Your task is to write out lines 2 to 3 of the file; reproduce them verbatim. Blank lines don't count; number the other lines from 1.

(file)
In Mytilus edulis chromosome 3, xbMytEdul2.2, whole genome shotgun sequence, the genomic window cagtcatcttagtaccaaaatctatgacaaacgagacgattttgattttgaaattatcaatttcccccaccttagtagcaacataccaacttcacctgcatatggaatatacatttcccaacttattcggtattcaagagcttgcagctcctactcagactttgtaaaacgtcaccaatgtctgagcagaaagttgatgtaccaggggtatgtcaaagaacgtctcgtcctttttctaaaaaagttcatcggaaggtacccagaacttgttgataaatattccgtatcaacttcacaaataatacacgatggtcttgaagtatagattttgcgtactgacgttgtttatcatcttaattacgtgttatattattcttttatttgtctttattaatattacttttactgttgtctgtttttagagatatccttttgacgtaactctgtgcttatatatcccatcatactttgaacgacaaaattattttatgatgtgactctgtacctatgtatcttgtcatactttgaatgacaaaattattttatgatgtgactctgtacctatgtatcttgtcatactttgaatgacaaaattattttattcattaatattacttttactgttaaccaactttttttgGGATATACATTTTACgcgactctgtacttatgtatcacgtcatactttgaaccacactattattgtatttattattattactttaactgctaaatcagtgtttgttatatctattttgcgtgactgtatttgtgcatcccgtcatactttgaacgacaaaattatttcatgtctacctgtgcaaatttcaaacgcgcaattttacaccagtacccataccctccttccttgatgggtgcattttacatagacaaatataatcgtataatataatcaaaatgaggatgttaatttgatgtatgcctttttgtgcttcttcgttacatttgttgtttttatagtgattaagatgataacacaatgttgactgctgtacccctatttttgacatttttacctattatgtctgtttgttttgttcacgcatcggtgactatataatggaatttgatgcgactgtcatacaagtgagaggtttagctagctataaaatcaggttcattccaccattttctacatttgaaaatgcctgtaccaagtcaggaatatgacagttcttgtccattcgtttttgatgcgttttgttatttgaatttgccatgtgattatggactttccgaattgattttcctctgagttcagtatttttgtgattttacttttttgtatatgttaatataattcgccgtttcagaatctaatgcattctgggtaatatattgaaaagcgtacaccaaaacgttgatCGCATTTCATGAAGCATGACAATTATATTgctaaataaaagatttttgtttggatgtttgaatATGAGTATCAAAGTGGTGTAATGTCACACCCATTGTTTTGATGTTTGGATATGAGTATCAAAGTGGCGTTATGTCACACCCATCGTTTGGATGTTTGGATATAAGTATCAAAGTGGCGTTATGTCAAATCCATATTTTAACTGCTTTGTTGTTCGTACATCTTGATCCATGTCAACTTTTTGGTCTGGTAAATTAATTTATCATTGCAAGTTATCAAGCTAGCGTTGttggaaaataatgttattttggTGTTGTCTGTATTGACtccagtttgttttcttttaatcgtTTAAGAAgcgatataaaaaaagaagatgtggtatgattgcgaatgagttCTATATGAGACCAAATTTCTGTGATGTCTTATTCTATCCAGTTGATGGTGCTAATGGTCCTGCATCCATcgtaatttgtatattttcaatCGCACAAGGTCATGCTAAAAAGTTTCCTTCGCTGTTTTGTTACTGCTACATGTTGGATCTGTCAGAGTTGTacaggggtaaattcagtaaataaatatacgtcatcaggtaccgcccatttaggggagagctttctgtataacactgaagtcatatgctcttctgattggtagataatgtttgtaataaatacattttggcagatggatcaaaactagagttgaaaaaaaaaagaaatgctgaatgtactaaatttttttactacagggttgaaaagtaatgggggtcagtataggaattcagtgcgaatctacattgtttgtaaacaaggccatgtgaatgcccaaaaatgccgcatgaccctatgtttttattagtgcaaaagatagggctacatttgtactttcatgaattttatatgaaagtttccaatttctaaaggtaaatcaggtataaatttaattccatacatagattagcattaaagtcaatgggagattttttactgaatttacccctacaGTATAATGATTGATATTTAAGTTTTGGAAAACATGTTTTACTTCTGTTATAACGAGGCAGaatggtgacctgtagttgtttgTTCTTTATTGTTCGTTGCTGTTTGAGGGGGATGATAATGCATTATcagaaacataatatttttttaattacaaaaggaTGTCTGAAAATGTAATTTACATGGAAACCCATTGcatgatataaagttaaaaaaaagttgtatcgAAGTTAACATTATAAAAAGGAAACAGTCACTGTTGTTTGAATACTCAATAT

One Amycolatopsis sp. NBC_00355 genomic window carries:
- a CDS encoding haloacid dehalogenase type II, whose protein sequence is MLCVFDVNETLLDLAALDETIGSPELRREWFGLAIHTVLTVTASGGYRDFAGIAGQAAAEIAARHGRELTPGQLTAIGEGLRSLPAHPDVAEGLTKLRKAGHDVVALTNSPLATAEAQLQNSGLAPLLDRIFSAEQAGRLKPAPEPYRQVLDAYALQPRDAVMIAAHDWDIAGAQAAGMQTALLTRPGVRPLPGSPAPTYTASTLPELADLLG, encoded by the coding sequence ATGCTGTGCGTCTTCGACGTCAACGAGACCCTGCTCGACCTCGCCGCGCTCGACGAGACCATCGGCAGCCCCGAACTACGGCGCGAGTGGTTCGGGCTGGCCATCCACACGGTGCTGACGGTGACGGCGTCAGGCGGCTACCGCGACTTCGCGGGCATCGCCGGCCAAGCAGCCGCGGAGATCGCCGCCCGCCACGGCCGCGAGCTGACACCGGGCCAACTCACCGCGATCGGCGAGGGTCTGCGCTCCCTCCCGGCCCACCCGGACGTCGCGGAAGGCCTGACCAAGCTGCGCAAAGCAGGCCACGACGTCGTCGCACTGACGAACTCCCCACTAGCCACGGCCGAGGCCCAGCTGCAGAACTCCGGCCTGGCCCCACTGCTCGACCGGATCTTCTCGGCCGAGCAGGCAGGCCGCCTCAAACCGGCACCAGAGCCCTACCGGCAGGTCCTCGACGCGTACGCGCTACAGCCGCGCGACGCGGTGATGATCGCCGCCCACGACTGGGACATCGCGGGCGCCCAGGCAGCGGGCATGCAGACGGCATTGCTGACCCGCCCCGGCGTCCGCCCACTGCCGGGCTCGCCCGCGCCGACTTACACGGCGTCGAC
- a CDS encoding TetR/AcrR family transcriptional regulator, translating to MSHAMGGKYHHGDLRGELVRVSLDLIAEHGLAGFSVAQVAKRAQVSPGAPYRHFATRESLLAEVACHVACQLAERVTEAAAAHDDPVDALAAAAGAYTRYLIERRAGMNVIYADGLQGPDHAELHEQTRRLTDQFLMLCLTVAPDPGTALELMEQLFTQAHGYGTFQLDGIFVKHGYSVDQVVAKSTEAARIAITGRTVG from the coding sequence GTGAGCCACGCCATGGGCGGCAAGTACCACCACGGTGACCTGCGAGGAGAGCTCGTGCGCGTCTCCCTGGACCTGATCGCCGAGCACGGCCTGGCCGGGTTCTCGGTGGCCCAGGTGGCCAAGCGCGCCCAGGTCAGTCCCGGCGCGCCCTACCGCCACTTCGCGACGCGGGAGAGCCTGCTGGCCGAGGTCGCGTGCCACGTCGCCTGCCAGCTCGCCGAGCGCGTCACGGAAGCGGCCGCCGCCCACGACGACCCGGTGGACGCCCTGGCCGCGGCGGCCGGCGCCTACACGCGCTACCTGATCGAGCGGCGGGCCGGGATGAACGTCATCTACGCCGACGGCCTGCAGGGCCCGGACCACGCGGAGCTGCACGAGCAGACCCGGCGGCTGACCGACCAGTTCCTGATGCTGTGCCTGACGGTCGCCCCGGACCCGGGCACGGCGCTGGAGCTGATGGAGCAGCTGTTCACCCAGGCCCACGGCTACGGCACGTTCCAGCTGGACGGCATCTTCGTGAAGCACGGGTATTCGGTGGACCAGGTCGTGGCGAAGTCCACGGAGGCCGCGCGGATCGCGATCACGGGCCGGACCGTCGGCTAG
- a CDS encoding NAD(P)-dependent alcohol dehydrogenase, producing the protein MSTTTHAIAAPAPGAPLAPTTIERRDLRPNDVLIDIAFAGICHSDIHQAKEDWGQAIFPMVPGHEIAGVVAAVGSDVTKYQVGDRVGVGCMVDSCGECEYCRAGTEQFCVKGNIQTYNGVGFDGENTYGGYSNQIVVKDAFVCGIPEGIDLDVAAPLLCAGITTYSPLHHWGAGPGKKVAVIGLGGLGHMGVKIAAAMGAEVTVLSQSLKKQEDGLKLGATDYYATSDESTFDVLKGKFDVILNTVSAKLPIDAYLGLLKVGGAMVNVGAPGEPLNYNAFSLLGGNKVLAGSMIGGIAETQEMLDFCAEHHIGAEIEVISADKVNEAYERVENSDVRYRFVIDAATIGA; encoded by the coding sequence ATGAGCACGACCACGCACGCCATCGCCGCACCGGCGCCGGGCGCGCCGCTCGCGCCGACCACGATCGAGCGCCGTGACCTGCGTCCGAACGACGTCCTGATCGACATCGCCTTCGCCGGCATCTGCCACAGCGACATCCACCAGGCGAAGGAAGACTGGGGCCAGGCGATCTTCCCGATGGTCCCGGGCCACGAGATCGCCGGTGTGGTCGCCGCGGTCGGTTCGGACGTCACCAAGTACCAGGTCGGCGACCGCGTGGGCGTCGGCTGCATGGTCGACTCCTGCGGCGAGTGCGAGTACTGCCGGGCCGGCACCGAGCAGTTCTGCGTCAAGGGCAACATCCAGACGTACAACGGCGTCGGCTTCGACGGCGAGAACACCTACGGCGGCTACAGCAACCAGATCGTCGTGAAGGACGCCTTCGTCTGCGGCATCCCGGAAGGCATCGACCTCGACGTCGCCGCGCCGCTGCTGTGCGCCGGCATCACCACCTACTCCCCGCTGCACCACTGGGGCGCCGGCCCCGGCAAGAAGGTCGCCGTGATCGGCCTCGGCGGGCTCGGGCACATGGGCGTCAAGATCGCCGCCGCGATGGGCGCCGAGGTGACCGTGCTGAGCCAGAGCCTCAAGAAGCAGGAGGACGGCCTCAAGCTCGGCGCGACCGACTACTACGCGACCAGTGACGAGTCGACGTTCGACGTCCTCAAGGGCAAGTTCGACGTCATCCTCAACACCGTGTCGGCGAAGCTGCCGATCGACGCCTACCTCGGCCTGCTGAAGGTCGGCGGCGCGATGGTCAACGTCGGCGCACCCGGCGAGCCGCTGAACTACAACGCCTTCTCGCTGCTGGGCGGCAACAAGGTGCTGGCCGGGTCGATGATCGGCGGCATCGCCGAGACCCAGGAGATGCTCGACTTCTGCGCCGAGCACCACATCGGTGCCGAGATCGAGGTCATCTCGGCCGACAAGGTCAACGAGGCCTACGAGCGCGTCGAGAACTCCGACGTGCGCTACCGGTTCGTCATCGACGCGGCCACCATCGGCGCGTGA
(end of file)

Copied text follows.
One Amycolatopsis sp. NBC_00355 genomic window carries:
- a CDS encoding haloacid dehalogenase type II, whose protein sequence is MLCVFDVNETLLDLAALDETIGSPELRREWFGLAIHTVLTVTASGGYRDFAGIAGQAAAEIAARHGRELTPGQLTAIGEGLRSLPAHPDVAEGLTKLRKAGHDVVALTNSPLATAEAQLQNSGLAPLLDRIFSAEQAGRLKPAPEPYRQVLDAYALQPRDAVMIAAHDWDIAGAQAAGMQTALLTRPGVRPLPGSPAPTYTASTLPELADLLG, encoded by the coding sequence ATGCTGTGCGTCTTCGACGTCAACGAGACCCTGCTCGACCTCGCCGCGCTCGACGAGACCATCGGCAGCCCCGAACTACGGCGCGAGTGGTTCGGGCTGGCCATCCACACGGTGCTGACGGTGACGGCGTCAGGCGGCTACCGCGACTTCGCGGGCATCGCCGGCCAAGCAGCCGCGGAGATCGCCGCCCGCCACGGCCGCGAGCTGACACCGGGCCAACTCACCGCGATCGGCGAGGGTCTGCGCTCCCTCCCGGCCCACCCGGACGTCGCGGAAGGCCTGACCAAGCTGCGCAAAGCAGGCCACGACGTCGTCGCACTGACGAACTCCCCACTAGCCACGGCCGAGGCCCAGCTGCAGAACTCCGGCCTGGCCCCACTGCTCGACCGGATCTTCTCGGCCGAGCAGGCAGGCCGCCTCAAACCGGCACCAGAGCCCTACCGGCAGGTCCTCGACGCGTACGCGCTACAGCCGCGCGACGCGGTGATGATCGCCGCCCACGACTGGGACATCGCGGGCGCCCAGGCAGCGGGCATGCAGACGGCATTGCTGACCCGCCCCGGCGTCCGCCCACTGCCGGGCTCGCCCGCGCCGACTTACACGGCGTCGAC